I hope everyone had a happy #happynationalhousingstatsicticsday on the 25th Nov. I spent it reviewing the net completions data for councils which is essentially the net number of homes built between 1st April 2019 and 31st March 2020. That’s important to know because the figures don’t yet reflect the impact the pandemic is having on the construction industry and housing market; in fact they show that nationally the number of homes built increased by 1% from the previous year. So delivery has improved but for how long?
Anyway, the reason I was reviewing spreadsheets was to try and use the number of homes built in 2019/20 to predict what everyone’s Housing Delivery Test 2020 result will be. To be clear -Government haven’t yet published the official Housing Delivery Test 2020 measurement or announced when they are expected so I was geeking out on spreadsheets all for my own fun. The Housing Delivery Test (HDT) uses the number of homes built against the housing requirement for the last 3 years; so now I know everyone’s number of homes built for the last 3 years I’ve got half of the equation and should be able to work out their result. Simple yeah, urmm not quite – the other half of the equation is a bit more tricky. Predicting the correct housing requirement figures for the last 3 years is more problematic as it involves a mixture of the transitional arrangements and either the figure from an adopted plan or the standard method calculations! Its maths upon maths! So for predicting the anticipated 2020 results here’s how it goes
Year 1 – Last year of transitional arrangements as set out in the Housing Delivery Test Rule Book which are based on the 2014 household populations projections.
Year 2 – either the figure from an adopted plan which is less than 5yrs old or the standard method figure whichever is the lower
Year3 – either the figure from an adopted plan which is less than 5yrs old or the standard method figure whichever is the lower
If only it were that simple but there are other factors at play here – for example is an LPA taking unmet need from another area which would increase their figure? is there a stepped housing requirement in their plan? or does their plan turn 5 in 2019/20 and so will be a mixture of adopted figure and standard method based on the number of days in the year the plan remains less than 5yrs old?
Despite this minefield I had a go at working out what everyone’s HDT result might be and the results aren’t pretty. There are potentially over 120 councils who will be facing sanctions from the test this year all of which will need to produce an Action Plan. Over the summer PAS updated their guide on Producing an Effective Action Plan so if you need to produce one I strongly recommend you check it out.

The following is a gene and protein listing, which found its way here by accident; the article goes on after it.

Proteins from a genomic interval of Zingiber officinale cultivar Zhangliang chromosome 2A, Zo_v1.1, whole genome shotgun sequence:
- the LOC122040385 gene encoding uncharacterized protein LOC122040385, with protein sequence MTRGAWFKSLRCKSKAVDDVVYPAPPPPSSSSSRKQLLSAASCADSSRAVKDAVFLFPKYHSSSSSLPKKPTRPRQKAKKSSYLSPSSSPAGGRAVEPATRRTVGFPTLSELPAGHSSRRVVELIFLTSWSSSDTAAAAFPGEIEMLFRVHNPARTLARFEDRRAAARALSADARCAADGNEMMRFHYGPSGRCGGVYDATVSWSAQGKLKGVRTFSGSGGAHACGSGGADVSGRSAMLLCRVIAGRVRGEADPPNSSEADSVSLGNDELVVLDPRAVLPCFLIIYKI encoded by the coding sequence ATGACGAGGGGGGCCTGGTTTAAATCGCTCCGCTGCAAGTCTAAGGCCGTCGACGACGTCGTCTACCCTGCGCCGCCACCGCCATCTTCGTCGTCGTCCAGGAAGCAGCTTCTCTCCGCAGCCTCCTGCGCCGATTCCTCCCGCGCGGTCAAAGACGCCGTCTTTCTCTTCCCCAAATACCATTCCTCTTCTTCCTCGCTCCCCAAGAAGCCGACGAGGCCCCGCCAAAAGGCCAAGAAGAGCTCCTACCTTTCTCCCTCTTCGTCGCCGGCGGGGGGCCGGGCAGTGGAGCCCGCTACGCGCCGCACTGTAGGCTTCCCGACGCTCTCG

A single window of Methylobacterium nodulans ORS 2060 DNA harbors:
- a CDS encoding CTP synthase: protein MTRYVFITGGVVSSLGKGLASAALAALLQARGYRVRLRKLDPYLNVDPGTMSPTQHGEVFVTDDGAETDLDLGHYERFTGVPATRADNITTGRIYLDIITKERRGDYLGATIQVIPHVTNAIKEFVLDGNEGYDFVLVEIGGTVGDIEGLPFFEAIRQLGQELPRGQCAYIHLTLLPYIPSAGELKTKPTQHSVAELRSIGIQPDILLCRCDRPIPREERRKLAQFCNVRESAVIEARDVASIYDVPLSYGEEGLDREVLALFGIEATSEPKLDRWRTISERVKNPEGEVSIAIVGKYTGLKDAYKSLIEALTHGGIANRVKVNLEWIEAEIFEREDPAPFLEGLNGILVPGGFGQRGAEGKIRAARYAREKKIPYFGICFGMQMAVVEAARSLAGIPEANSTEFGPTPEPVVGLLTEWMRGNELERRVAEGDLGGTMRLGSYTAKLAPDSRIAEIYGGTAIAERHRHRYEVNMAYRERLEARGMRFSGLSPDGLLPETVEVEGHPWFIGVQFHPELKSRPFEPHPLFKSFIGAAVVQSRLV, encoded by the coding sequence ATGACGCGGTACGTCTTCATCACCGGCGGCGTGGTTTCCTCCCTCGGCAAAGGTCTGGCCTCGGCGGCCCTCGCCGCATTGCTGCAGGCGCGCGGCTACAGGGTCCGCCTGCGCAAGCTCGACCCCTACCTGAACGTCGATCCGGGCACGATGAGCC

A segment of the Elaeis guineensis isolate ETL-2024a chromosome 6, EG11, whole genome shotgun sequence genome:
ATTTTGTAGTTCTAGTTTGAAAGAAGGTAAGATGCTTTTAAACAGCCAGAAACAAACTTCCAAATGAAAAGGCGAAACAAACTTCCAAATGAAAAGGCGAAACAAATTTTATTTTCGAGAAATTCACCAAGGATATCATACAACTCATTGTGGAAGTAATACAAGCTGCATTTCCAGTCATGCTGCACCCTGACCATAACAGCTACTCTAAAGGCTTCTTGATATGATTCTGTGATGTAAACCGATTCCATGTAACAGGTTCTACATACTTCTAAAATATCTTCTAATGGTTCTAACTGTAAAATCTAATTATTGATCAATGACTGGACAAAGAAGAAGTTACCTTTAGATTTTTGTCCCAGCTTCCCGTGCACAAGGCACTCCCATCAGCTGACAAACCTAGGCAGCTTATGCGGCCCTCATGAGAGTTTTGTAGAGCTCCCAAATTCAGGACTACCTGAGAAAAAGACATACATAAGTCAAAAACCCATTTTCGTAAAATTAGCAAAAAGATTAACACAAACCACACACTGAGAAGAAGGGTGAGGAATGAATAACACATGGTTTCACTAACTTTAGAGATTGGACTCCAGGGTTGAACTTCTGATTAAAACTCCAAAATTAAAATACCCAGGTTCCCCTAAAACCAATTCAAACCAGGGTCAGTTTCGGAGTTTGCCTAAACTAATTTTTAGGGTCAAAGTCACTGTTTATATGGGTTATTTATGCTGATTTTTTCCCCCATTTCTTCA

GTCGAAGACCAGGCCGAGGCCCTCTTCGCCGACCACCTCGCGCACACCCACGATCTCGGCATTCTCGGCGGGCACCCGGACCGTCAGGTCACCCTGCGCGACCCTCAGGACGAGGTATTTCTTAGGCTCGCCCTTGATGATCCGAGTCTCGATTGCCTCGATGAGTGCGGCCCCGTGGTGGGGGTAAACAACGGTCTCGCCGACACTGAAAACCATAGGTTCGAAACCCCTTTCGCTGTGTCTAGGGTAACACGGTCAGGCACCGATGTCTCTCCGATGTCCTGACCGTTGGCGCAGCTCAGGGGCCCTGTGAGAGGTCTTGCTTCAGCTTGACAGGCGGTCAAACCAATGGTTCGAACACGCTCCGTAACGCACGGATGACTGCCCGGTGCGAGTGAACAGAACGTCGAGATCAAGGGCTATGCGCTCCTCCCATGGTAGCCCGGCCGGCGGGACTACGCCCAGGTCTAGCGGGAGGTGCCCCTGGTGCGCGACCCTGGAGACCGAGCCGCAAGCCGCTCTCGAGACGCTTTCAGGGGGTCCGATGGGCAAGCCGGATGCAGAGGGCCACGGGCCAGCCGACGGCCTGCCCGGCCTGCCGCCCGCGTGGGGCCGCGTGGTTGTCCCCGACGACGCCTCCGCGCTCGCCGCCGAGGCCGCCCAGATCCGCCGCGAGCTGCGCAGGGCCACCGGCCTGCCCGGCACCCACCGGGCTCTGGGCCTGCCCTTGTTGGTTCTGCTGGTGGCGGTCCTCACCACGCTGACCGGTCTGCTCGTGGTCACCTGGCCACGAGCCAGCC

Of the 120 (ish) around 70 will be facing the application of presumption of sustainable development for a 12month period or until the 2021 HDT measurement is published. This is a significant jump from the 9 councils in presumption from the 2019 HDT result and will involve councils over a wide geographical spread. Its also likely to involve some of the ‘good guys’ with both an up-to-date plan and a heathy land supply but due to delivery issues in 2017-2020 will be in presumption territory. This highlights to me the importance of predicting future HDT performance accurately so councils are forewarned of heading towards presumption and this will be something PAS will focus on as part of the HDT 2020 support in the new year. The interplay of having a current plan, whether there’s a pipeline of supply and whether delivery rates are sufficient are the holy trinity of navigating presumption territory.
The three things all interact with each other as a cycle around falling into presumption and being able to understand and forecast each side is becoming more and more important. I’m going to be developing my thinking on this interaction and how to think about predicting delivery and land supply in the new year, with that in mind PAS are looking for willing guinea pigs, urm I mean councils, who may want to get involved in ‘project land supply’ so if you are interested sign up to our event on the 18th December here.
For those facing presumption as a result of HDT 2020, whenever they get published, PAS will be offering our support and we will announce some events in the new year focusing on how good decision making is key when the presumption is applied and more generally how to deal with the application in both development management and policy terms.
This other thing I’ve been grappling with this week is needs assessments and what role they play in the world of standard methods and proposed binding figures. Now councils no longer have to generate an Objectively Assessed Need via a Strategic Housing Market Assessment (SHMA) what is the future of housing needs and assessing the right type of homes needed going to look like. I don’t know – but I’m going to have a stab at it!
I’ve looked at dozens of different SHMA’s and needs assessment which all contain very similar datasets, most of which are readily found via ONS, NOMIS or the Census. Surely there must be a way to use this publicly available data for councils so they can procure an off the shelf analysis giving contextual information about the area, changes in population trends, local job market etc..
Wouldn’t it be great if councils could then bung in their own data from things like monitoring records and the housing needs register to then combine it with this standardised data approach to generate a simple and readable needs assessment. All packaged up with data visualisations and infographics – a needs assessment based on reliable data but at 30 pages not 300 that everyone, including the communities whose needs are being assessed could understand. The utopian data dream – I’ll be blogging on this as the project gets up and running.